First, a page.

As soon as we got back to Probet, we headed for the tanner’s store, proudly carrying our one rabbit like it was a great accomplishment. Which it was for us, so not surprisingly we felt a little pleased with ourselves.
The tanner soon brought us back to earth.
“We don’t take the whole thing, just the skin.” He was outside his shop, slicing up a stiff looking piece of leather that had come from some huge animal.
“How do we skin it?” Maurice asked. The fact someone spoke other than me was an indication of how far we’d come. At this rate, we’d hit normal in a couple of months.
The tanner paused long enough to give us a disparaging look, then continued with cutting the leather with an incredibly sharp pair of shears.
“If you show us how to skin this one,” I said, “you can have the skin for free.” It seemed a fair trade. We wouldn’t get any money (although I’m not sure we’d be able to buy a whole lot with one chob), but we’d have learned a new skill, and that was much more important in an RPG. Yes, I still felt this was a game.
The tanner, like merchants everywhere, was hardwired to never turn down a good deal. He leaned back and called out. “Miri, come here a moment.”
One of the girls from the back of the shop came running out. She was small and looked to be in her early teens. Her brown hair was tied back in a simple ponytail, revealing a serious face. His daughter, his assistant, his wife—hard to say. Maybe all three.
“Miri, show these visitors how to skin a rabbit.”
A glimmer of irritation passed across the girl’s face, but she nodded. She wiped her hands on the front of her pinny and snatched the rabbit from Dudley. She stomped around the side of the shop without saying anything.
We followed her to the back where large wooden tubs of foul smelling liquid bubbled and steamed. The other girl had a long pole in her hands and was using it to stir the contents of each tub.
Miri kneeled down on a patch of dirt and lay the rabbit down. She took a knife out of the front pocket of the pinny.
With two deft slices she cut the rabbit across the middle and from neck to crotch. Then she peeled back the skin and pulled it off like she was taking a baby out of a babygrow. A dead baby out of babygrow stuck to its skin, only much more gut-churning.
Her movements were sharp and forceful, but the skin came away in one piece, only the loud tearing sound indicated it was actually attached to the rabbit.
We all watched open-mouthed. It was disgusting and impressive at the same time. She did it so smoothly and quickly it looked easy, but I expected we’d find it anything but when we tried to do it ourselves.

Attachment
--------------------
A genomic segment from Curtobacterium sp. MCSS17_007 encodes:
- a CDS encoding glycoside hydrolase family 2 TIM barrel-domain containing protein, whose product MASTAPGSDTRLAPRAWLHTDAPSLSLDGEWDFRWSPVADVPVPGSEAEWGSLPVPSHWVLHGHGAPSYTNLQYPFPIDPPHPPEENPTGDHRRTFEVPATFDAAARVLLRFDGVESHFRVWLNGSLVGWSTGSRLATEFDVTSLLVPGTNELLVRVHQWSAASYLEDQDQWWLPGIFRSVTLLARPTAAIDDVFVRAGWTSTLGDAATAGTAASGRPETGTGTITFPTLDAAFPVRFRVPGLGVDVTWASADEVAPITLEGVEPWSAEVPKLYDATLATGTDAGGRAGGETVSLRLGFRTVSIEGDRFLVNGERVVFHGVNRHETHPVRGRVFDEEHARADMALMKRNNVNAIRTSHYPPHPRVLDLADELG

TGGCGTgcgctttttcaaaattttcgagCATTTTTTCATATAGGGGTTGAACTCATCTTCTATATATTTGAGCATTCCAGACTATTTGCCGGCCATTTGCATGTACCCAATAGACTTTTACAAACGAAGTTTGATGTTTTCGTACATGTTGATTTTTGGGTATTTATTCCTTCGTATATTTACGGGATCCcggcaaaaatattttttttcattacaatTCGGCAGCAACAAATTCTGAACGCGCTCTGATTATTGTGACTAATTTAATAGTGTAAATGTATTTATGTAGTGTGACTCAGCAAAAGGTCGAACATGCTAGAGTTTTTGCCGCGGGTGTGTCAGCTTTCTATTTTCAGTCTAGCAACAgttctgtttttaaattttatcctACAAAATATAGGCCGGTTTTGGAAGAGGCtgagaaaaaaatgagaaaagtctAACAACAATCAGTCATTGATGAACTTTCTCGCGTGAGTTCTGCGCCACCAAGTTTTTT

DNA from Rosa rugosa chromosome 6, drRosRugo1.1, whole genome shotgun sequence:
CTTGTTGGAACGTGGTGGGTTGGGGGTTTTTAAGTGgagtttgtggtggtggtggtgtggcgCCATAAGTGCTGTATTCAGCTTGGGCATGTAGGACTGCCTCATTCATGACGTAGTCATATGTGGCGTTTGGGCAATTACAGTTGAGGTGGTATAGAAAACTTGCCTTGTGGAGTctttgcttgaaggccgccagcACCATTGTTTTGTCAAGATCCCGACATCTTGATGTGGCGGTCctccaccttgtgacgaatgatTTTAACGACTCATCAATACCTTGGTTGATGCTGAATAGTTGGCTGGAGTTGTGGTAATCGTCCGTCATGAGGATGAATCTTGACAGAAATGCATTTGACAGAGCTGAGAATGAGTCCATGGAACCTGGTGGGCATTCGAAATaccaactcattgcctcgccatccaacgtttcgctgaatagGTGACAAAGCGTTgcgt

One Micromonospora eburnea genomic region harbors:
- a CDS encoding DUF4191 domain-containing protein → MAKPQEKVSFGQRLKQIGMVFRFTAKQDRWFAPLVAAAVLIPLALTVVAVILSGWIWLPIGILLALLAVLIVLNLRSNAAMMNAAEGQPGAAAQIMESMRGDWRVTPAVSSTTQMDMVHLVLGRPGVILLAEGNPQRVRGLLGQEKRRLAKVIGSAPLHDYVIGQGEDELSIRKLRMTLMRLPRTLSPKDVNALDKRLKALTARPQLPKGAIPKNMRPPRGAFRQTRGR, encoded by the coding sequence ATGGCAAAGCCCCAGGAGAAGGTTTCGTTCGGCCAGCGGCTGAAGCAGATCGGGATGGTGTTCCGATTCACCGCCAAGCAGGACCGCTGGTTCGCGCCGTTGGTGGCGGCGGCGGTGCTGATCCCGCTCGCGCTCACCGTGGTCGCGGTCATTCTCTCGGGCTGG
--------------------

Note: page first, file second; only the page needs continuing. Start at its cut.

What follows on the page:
She threw the the skin into one of the tubs and handed me the pink carcass. It was hard not to think of it as something out of a horror movie. Bunny Hunter. “This killer doesn’t just take your life, he takes your skin!” But that was just my soft middle-class sensibilities. This was food. At least, I hoped it was.
I took it from her, forcing myself not to react to the revulsion welling up inside me as I felt slippery smoothness of the flesh in my hand. “Can we eat this?”
She made a face that could have been disapproval, or just annoyance that we were taking up so much of her time. To be honest, with its long snout and pink tail, the rabbit looked more like a large, long-eared rat. It’s not surprising there’d be a similarity, since rabbits are rodents, but still, not the most appetising thought.
“If you want. You have to gut and clean it first.”
“And how do we do that?”
She gave me the same look Kizwat had when I asked him which way was east. But she took the rabbit back and put it on the ground. She stabbed it in the chest and dragged her knife through the body. Then she pulled the incision apart, cracking bones as she opened it up to reveal the innards. Bunny Hunter 2. “This time he wants what’s inside!”
She flipped it over and everything fell out in a big red mess. She used her knife to scoop out the last of it, slicing off the attached parts. The smell of blood and shit cut through the already acrid air.
Miri handed me the rabbit. “Wash it properly. Anything else?” She said it in a tone that suggested the answer should be, “No.”
“No,” I said. “Thank you.”
We all felt a bit queasy after seeing the rabbit peeled and gutted like that, but I assumed we would eventually get used to it. We left her to her work and set off back to the shed. We still hadn’t made any money, but we had dinner sorted.